Jacob’s Creek is to release its first biodynamic wine through its visitor centre in the Barossa Valley.
Currently in barrel, the wine is made using Shiraz from the 2012 vintage from a biodynamic vineyard in the McLaren Vale, and will be sold at the company’s cellar door operation next year.
According to chief winemaker Bernard Hickin, the wine will be packaged in a unique manner and, he said, “won’t look like any other Jacob’s Creek product.”
The upcoming release is part of several winemaking projects by Jacob’s Creek’s parent company, Orlando Wines, which in turn is owned by Pernod Ricard.
Among these is an organic Montepulciano from the 2011 vintage as well as an organic Chardonnay from this year’s vintage, using fruit from the Riverland.
“There was a lot of bad organic wine around but that has changed, and now there are producers making very good wine,” said Hicken, adding that the Jacob’s Creek organic Chardonnay has already attracted “strong interest” from the Nordic countries.
Beyond organic and biodynamic launches, the company has been working with a range of more obscure grapes, particularly those from Italy, and is currently finding success at its visitor centre with a Jacob’s Creek Limited Release Fiano and Nero d’Avola.
Speaking of the latter grape, Hickin remarked, “We have 200,000 people each year through our visitor centre and the Nero d’Avola is out selling other reds by five to one.”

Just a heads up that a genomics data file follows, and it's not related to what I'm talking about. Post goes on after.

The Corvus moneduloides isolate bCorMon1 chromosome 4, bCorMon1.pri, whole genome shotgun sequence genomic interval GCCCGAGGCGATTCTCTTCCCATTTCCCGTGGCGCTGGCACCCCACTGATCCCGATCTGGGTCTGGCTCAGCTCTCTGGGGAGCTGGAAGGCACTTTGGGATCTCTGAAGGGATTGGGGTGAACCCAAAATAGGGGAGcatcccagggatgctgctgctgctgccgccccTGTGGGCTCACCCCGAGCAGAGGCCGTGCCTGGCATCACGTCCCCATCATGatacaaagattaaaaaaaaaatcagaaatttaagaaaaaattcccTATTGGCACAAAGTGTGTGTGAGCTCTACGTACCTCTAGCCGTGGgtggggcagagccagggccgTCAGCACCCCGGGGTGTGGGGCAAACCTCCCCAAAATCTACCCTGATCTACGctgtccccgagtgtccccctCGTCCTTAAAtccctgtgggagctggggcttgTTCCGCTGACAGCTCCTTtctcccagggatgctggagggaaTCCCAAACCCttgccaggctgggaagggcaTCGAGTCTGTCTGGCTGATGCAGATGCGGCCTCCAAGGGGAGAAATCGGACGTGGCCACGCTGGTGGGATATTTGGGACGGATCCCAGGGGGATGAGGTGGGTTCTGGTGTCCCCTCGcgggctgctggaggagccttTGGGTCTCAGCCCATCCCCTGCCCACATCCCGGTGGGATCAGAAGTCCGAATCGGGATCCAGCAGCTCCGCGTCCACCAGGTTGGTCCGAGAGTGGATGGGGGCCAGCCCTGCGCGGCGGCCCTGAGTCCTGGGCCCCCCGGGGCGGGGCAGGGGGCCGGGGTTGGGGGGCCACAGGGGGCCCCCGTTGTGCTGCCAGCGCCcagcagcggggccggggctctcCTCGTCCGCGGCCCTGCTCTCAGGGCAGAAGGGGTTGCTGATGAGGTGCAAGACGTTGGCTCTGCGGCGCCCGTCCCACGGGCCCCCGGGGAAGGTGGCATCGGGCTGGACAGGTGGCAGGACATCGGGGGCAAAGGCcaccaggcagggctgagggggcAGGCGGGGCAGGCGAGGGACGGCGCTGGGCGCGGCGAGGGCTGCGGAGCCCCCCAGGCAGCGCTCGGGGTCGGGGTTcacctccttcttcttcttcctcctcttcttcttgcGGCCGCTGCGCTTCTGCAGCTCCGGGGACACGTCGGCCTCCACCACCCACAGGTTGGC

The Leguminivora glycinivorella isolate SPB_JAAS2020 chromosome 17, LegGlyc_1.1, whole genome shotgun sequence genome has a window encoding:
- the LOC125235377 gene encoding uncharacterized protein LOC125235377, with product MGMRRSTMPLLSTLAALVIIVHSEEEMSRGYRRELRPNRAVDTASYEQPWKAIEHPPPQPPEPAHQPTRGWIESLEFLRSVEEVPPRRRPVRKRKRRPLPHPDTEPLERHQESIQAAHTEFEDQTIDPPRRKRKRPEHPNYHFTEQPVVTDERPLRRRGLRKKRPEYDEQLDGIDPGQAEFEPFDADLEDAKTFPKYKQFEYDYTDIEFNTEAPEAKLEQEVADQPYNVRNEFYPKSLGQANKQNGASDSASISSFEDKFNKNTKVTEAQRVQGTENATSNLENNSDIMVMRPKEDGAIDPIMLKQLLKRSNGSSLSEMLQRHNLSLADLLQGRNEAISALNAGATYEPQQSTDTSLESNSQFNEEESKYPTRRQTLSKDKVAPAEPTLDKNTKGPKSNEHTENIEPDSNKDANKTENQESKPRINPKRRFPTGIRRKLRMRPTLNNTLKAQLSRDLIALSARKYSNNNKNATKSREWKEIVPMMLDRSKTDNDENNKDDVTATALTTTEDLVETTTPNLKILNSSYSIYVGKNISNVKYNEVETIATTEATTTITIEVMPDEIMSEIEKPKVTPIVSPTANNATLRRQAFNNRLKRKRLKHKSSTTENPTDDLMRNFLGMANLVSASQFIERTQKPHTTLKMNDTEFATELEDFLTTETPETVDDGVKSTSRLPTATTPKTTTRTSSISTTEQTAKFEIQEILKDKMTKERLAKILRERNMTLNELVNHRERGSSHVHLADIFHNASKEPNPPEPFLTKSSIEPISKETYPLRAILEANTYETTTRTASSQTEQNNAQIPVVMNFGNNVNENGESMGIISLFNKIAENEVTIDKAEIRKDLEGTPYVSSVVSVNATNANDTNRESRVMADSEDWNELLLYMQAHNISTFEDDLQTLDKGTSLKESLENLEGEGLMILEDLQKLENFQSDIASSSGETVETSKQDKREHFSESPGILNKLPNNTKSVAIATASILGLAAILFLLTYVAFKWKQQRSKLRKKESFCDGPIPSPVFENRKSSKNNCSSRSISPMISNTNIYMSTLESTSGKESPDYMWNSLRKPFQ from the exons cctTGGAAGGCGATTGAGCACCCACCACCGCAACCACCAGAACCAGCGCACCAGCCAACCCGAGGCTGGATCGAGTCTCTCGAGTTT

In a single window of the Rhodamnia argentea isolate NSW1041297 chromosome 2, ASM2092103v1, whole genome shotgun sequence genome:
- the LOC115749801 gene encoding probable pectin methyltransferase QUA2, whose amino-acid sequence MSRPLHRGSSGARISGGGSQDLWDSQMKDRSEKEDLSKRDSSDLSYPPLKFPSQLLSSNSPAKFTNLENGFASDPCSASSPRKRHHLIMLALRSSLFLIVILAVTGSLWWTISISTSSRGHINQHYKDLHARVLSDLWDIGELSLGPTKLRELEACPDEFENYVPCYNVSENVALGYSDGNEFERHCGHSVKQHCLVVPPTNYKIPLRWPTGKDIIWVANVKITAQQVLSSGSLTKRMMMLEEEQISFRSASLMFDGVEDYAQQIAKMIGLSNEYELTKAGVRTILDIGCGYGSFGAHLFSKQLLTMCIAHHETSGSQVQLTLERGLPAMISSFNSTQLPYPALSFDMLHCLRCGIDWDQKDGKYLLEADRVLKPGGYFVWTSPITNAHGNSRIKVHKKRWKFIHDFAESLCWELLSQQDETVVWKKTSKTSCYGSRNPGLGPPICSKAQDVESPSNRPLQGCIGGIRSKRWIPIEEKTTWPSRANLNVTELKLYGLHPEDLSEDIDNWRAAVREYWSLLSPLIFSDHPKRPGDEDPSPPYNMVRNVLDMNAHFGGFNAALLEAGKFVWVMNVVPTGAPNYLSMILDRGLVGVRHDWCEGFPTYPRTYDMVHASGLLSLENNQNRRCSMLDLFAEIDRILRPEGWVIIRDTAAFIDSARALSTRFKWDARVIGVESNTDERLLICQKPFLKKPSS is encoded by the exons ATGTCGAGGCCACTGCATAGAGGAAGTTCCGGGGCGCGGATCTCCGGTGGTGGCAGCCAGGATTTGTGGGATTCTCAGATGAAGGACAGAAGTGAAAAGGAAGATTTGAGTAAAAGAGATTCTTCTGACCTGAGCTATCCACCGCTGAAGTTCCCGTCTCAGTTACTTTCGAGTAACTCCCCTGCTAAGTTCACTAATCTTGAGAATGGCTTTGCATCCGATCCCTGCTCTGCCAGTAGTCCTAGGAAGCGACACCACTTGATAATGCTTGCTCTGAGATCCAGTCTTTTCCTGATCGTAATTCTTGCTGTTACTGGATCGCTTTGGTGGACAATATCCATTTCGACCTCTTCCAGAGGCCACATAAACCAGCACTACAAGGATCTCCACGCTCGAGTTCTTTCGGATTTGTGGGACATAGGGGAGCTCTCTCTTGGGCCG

He added that Jacob’s Creek also sells a Negro Amaro and launched an Arneis this year from the Adelaide Hills, using fruit from the 2011 vintage.
“We play with around 20 of the 2000 varieties found in Italy,” he commented, mentioning Vermentino as a further grape with potential from Australia.
He also said that Orlando Wines has just planted a new vineyard in the Barossa dedicated to Portuguese and Spanish varieties.
However, looking back, Hicken expressed his frustration with the Tempranillo grape.
“We launched a Jacob’s Creek Classic Tempranillo six years ago and it got great write-ups, but we couldn’t sell it… it was one of our few failures.”
He wondered however whether it would have sold better under the brand’s “Reserve” range.
As for whether current experimental releases will be distributed internationally, Brett McKinnon, managing director of Orlando Wines, said he was “working out how to take the wines into the broader market”.
He suggested that one route might be direct to consumer sales using the web or working with certain retailers “who want to help us tell the story.”
Meanwhile, Hicken has been tweaking the core range from Jacob’s Creek, making small but important changes such as sourcing more cool-climate fruit for the Chardonnay and reducing the proportion of American oak in its Reserve Shiraz – the brand’s best seller.